I finished Bad Science by Ben Goldacre yesterday, and I have to say that it’s probably the best book I’ve read so far this year. It’s simply brilliant.Goldacre is a practising doctor in the NHS, but is also a columnist for the Guardian newspaper and his own website, badscience.net, which he uses to pick apart other newspaper articles on the subject of science.Rather than a collection of past columns, which I was half-expecting, this is an entirely new book and written as one, in that it references backwards and forwards in the text to things that are covered elsewhere.The subject material is media coverage of science in general, and in particular its coverage of pseudomedical treatments/cures. Goldacre criticises the media for simply not understanding the science behind most of their stories, and for not bothering to read the actual peer-reviewed trial results in academic publications.Indeed, that is if there are any published results. So many articles seem to be based on press releases from “scientists” who claim to have produced stunning datasets which completely contradict existing scientific theories, but then fail to show how these results came about, even years later.Goldacre does become a bit one-track in this, repeating the questions over and over again: “where is this data published? Is it in a scientific journal where it can be examined and criticised?” But you can forgive him this, because it is these simple questions that most journalists fail to ask, every time.Goldacre is an angry writer on this subject. When I read Gomorrah last month, it was by an equally angry author, but I felt that his anger tainted the writing somewhat. The narrative was a bit disjointed, and he just wanted to name and shame people.In Bad Science, Goldacre is equally eager to name and shame those who commit these crimes against journalism, but it’s in a more measured approach as he deconstructs exactly why they failed to write clearly or accurately. He also tears apart the celebrity “scientists” such as nutritionist Gillian McKeith, showing how their attempts to claim that their actions/theories are scientific are in fact complete tripe.Whilst Goldacre’s anger comes through in the text, so does his willingness to inform the public of the methods they should be using to examine science in the media. He writes that the sole intention of his book is to give the reader the skills to call bullshit when reading a newspaper, and to give clear reasons why the story in question is at best inaccurate and at worst a total crock of shit.He does so brilliantly. I feel so much cleverer after reading this book, even if I did consider myself to be an ultra-cynical consumer of the media beforehand. It’s simply incredible how often the media get it wrong when it comes to science stories, or chooses to extrapolate from a single data point to something which is neither claimed nor proved by the data as a whole.Goldacre reserves his strongest ire for generalist journalists who consider themselves to be cleverer than the scientists, and so re-interpret any data with which they are presented. Admittedly, his caricaturing of them all as humanities graduates is a little heavy-handed and unnecessary, but you can see why he does it.I can’t recommend this book enough for anyone that has even a passing interest in the media, science, medicine, “miracle cures” and how they interact. This should be prescribed reading for classrooms.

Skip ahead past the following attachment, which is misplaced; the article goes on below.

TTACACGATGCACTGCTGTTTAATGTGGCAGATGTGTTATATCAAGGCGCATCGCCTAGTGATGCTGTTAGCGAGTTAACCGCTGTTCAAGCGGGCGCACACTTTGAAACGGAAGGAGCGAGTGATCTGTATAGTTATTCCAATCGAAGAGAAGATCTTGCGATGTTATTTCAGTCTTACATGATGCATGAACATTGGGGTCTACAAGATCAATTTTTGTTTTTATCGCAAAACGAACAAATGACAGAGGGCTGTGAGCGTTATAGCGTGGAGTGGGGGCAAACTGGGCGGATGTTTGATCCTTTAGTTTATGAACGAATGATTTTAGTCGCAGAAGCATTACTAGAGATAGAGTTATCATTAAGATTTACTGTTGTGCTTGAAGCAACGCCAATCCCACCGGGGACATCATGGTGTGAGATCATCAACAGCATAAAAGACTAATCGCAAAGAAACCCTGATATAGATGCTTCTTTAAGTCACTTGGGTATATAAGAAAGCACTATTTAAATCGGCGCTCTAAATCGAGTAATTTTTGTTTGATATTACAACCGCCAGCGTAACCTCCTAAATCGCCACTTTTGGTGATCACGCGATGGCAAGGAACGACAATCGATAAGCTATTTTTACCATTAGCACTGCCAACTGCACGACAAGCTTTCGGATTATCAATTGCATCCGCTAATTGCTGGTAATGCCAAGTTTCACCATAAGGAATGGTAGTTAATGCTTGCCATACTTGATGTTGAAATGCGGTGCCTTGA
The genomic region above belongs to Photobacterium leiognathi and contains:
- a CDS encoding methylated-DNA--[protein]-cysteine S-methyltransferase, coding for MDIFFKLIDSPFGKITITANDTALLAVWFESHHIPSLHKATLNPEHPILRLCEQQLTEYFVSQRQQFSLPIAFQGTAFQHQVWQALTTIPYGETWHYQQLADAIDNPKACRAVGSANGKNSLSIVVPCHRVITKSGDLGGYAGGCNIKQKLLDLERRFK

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I love this kind of non-fiction, so I found this book to be incredibly interesting and thought-provoking. I really enjoy anything that challenges my ideas and teaches me useful things at the same time, which is certainly what this book did. An excellent book, and pretty much everyone in the first world needs to read it.
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I bought this book because of a review in PPC. If you are a foody and don't know what PPC is, ask me.I had expected something a bit funnier, but Mr Goldacre is very serious indeed. He worries about our lack of understanding of science and he points out some very grave consequences. Please read the book.He is so angry that it may be relevant to note that his views aren't radical at all. This is a very sensible and if I may say so moderate person deeply worried about what is called the `culture gap' in the Netherlands.The only point where I disgree with him is when he doesn't take the New Age movement seriously as a threat to rationality. This may be because they are not in his remit (or maybe he just thinks that these people are nuts and so beyond hope). I don't know, I didn't ask him. But I in any case find it deeply worrying that people with academic degrees (and I know such people) seem willing to believe anything and everything without a single critical thought. Thank goodness I also know somebody who grew up as a child of two New Agers and is now studying godsdienstwetenschappen (I don't know how this is called in English. In Dutch it means Science of Religion which sounds odd to my ears) to make sense of that.